Terrorism is one thing that non-Muslims fear about Muslims, but there is another Arabic word besides “jihad” that has begun to make the rounds. Is the implementation of Sharia in the United States a credible threat?
Sharia in the UK
The fear of Sharia taking over the West is one that stems from the words and actions of certain Western European Muslims, notably those who reside in what is known as Londonistan. Although they are far from a majority, there is a vocal minority of Muslims in Western European countries who want to implement Islamic law in the areas in which they live. Western born, raised, and educated, many of them see what their parents think of as “back home” as not home at all and want their home, i.e. whichever part of Western Europe in which they live, to better reflect their version of Islamic values.
The Muslims that call for the implementation of their interpretation of Sharia law are a problem not only for non-Muslims, but for anyone who isn’t the exact same sort of Muslim that they are. All people who are interested in maintaining a society with religious and social freedom would likely not want to live in the type of country that people like Anjem Choudary would like to run. Naturally, just because people like Choudary call for Sharia law in Western countries does not necessarily mean that they are a credible threat.
One real issue is the implementation of legally-recognized tribunals in the United Kingdom that abide by Sharia rather than British law. Such tribunals exist for other religious groups as well, but there are some valid concerns over Sharia-based tribunals’ potential for human rights violations, especially against women. Though some prominent Britons have argued that allowing for them means more transparency and potential for integration for British Muslims, the fact that Islamic law especially discriminates against women is cause for concern–
for members of the Muslim community. Such tribunals’ decisions do not apply to non-Muslims (unless those non-Muslims were to seek them). Even with the real implementation of Sharia to some extent in the UK, then, alarm over the potential for Sharia being applied to non-Muslims with no affiliation to the Muslims community is a tad overblown. It is far more of an intracommunity issue and one worthy of addressing in the interests of protecting more secular Muslims and ex-Muslims, but not quite as much for the people who seem most invested in being frightened of it.
Sharia in the United States?
The trouble with Islam is that to most Westerners, especially Americans, think of Islam as if it were some monolithic body, and, by extension, that Muslims have unanimous and identical opinions, when the reality is that there is quite a bit of diversity among Muslims. It’s also very stereotypically American to espouse an us-and-them point of view when it comes to issues, not to mention the fact that things have worsened post 9-11. Part of the problem for Islam in particular is that, for a variety of reasons, most Muslims like to present a united front for non-Muslim eyes, a topic worthy of its own (yes, upcoming) post.
The statistics on American Muslims show a population that is well-educated, monied, and professional. Generally speaking, then, American Muslims are people who left countries with laws based on Sharia in order to flourish in a country where the laws are (ostensibly) based on secular values.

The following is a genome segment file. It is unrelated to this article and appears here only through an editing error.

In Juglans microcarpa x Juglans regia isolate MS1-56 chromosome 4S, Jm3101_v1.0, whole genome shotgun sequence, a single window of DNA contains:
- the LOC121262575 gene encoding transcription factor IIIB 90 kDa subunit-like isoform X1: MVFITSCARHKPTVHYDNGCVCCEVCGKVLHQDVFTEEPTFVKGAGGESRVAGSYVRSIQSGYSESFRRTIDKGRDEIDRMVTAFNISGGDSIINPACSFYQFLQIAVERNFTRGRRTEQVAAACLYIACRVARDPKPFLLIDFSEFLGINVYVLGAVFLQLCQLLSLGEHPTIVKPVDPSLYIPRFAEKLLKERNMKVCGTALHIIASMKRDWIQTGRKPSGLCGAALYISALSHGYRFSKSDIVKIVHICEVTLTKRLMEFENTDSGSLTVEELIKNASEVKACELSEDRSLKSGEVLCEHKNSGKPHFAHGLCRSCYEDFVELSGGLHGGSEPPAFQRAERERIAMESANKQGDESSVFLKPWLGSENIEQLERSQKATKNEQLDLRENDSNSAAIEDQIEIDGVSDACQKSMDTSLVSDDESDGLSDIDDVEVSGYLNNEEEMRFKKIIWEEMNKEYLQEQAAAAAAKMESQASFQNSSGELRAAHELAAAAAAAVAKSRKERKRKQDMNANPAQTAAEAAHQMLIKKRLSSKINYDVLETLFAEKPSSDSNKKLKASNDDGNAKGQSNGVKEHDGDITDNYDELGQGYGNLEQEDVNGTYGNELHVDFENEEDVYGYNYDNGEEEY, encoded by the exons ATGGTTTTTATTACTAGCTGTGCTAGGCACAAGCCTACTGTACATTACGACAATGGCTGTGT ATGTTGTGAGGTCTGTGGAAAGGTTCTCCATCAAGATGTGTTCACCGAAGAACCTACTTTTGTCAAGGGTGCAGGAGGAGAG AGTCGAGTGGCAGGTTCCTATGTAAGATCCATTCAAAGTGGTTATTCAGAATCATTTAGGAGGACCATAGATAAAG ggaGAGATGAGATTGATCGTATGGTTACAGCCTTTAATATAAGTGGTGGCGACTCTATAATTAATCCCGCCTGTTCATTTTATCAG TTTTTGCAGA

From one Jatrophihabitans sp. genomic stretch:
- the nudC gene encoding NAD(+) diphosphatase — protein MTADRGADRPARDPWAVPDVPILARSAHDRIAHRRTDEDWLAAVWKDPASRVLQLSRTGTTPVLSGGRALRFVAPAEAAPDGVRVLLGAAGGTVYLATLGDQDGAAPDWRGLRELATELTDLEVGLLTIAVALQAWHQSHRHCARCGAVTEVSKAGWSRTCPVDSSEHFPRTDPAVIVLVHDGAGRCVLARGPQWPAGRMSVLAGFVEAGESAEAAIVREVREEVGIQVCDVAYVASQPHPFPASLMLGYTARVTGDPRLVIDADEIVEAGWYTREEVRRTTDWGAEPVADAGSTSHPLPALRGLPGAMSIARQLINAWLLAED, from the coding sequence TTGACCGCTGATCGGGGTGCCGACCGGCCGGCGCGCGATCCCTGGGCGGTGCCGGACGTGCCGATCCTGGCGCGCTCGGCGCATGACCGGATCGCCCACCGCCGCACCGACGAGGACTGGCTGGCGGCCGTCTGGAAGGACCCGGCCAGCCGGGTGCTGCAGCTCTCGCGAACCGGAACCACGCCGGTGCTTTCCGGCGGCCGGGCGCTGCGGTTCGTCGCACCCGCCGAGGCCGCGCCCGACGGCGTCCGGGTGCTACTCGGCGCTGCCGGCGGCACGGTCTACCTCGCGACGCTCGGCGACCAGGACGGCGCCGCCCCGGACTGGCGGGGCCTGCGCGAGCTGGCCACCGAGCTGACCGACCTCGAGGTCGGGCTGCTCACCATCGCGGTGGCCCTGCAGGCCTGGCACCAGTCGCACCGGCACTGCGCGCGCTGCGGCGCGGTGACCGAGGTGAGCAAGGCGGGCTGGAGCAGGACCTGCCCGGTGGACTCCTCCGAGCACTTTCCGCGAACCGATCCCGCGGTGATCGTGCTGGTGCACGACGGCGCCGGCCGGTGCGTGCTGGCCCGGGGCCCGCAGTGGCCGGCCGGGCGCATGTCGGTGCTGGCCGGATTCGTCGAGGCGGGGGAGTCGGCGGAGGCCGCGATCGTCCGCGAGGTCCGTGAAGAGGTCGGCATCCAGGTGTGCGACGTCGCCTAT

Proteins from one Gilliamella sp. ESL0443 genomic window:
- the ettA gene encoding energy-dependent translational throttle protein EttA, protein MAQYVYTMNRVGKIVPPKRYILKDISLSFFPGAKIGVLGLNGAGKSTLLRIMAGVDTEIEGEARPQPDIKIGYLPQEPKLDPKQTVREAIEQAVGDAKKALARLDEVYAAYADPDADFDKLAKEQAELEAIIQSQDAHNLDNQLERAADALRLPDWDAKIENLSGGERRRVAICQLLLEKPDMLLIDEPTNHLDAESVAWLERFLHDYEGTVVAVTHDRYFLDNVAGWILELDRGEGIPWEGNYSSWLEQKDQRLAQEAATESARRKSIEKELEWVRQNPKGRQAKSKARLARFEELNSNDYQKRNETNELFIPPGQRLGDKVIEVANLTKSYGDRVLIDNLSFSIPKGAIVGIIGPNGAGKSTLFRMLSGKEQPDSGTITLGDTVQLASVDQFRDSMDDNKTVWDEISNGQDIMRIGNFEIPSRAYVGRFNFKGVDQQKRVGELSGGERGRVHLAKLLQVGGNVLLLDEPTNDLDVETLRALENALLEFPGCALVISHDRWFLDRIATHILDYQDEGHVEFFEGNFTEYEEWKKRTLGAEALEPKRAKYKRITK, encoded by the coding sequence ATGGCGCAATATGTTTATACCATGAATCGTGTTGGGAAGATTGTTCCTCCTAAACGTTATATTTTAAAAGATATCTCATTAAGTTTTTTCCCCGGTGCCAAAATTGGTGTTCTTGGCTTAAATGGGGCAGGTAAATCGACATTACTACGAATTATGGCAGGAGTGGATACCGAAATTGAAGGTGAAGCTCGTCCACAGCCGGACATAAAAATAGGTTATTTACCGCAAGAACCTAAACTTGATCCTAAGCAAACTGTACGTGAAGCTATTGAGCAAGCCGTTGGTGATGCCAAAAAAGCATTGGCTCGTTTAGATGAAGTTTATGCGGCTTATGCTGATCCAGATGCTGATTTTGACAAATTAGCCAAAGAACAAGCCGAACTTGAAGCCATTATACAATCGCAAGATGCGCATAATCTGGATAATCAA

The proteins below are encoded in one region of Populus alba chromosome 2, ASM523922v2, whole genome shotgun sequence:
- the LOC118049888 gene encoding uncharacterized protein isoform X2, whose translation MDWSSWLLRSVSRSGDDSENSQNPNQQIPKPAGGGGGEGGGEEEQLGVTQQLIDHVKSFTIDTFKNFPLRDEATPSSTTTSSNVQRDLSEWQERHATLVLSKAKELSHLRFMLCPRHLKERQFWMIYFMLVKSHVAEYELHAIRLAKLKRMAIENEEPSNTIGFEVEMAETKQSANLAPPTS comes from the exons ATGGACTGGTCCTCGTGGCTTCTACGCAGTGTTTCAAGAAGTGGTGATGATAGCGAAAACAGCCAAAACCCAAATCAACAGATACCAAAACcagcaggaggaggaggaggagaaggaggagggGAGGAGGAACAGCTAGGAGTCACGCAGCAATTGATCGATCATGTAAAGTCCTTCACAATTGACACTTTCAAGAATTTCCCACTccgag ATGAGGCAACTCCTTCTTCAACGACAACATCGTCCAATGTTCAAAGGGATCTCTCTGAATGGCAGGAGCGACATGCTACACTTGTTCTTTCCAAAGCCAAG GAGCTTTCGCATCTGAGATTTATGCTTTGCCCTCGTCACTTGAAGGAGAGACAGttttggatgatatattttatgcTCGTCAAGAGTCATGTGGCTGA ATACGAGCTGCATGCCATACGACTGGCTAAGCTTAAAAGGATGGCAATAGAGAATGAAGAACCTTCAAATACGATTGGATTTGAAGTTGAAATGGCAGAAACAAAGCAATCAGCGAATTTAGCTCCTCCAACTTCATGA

Logically speaking, why would people like that support the implementation of Islamic law? Short answer: they don’t. Despite fear-mongering over reality television and unconstitutional efforts to ban Sharia, there has not been any documented effort on the part of American Muslims to implement Sharia in the United States. As even someone who protested the aforementioned reality show admitted, non-Muslim Americans are not called infidels nor discriminated against for disbelieving in Islam.
Furthermore, even if American Muslims were to rally for Sharia implementation in the United States, they would find no way to do so outside of outright disobedience of the law or influencing the government in a way that would be out of reach for their particular demographic. Unlike the United Kingdom, the United States does not allow for separate legal tribunals, so even policing the Muslim community internally using Sharia would not be legally viable for American Muslims.
Fear of Sharia implementation by American Muslims can blind Americans committed to secularism to a real threat. The most powerful force in favor of the implementation of religion-based law in the United States is the Christian Right, not Islam.
Conclusion: Neither Peace Nor Pieces
None of the Abrahamic faiths can claim to have a fully peaceful history and implementation; Islam is no exception.
While terrorism affects non-Muslims and there do exist some Muslims who wish to implement Sharia law over non-Muslims, the biggest threat certain interpretations of Islam present is to Islam’s current and former followers. Most terrorist acts committed by Muslims, including 9-11, kill Muslims. In the case of Al-Qaida in particular, eight times as many Muslims as non-Muslims are killed in its attacks. The Sharia-based tribunals in the United Kingdom disadvantage Muslim women and potentially endanger ex-Muslims, given Islam’s traditionally harsh stance on apostasy and the potential for an ex-Muslim to be considered a part of the Muslim community and thus under the jurisdiction of such a tribunal.
In other words, I have far more to credibly fear from not-so-peaceful Muslims than do the protesters who helped to get Lowe’s and Kayak to pull their ads from TLC.
Arguing that Islam is all violence — or all peace — not only is untrue, but causes harmful inaccuracies in the fight for a world with less in the way of terrorism and theocracy.
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